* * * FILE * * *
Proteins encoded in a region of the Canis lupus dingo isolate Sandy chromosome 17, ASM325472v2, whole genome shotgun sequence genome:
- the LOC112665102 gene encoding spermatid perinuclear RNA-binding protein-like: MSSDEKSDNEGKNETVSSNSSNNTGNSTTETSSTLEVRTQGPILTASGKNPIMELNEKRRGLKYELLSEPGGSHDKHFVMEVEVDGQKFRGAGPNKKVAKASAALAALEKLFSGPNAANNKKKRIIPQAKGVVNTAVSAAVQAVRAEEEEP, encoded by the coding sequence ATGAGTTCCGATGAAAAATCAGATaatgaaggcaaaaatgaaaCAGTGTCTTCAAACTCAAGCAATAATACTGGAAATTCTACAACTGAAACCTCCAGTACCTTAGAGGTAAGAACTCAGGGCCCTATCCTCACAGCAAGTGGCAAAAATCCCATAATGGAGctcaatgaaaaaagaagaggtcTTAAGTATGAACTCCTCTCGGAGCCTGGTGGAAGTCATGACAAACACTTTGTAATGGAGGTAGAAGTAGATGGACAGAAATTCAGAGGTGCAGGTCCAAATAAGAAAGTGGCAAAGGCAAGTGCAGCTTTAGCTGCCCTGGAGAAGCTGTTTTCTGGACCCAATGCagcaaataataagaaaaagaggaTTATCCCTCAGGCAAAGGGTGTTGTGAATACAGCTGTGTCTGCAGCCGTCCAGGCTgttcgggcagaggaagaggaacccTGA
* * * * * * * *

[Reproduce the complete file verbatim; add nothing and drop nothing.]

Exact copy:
Proteins encoded in a region of the Canis lupus dingo isolate Sandy chromosome 17, ASM325472v2, whole genome shotgun sequence genome:
- the LOC112665102 gene encoding spermatid perinuclear RNA-binding protein-like: MSSDEKSDNEGKNETVSSNSSNNTGNSTTETSSTLEVRTQGPILTASGKNPIMELNEKRRGLKYELLSEPGGSHDKHFVMEVEVDGQKFRGAGPNKKVAKASAALAALEKLFSGPNAANNKKKRIIPQAKGVVNTAVSAAVQAVRAEEEEP, encoded by the coding sequence ATGAGTTCCGATGAAAAATCAGATaatgaaggcaaaaatgaaaCAGTGTCTTCAAACTCAAGCAATAATACTGGAAATTCTACAACTGAAACCTCCAGTACCTTAGAGGTAAGAACTCAGGGCCCTATCCTCACAGCAAGTGGCAAAAATCCCATAATGGAGctcaatgaaaaaagaagaggtcTTAAGTATGAACTCCTCTCGGAGCCTGGTGGAAGTCATGACAAACACTTTGTAATGGAGGTAGAAGTAGATGGACAGAAATTCAGAGGTGCAGGTCCAAATAAGAAAGTGGCAAAGGCAAGTGCAGCTTTAGCTGCCCTGGAGAAGCTGTTTTCTGGACCCAATGCagcaaataataagaaaaagaggaTTATCCCTCAGGCAAAGGGTGTTGTGAATACAGCTGTGTCTGCAGCCGTCCAGGCTgttcgggcagaggaagaggaacccTGA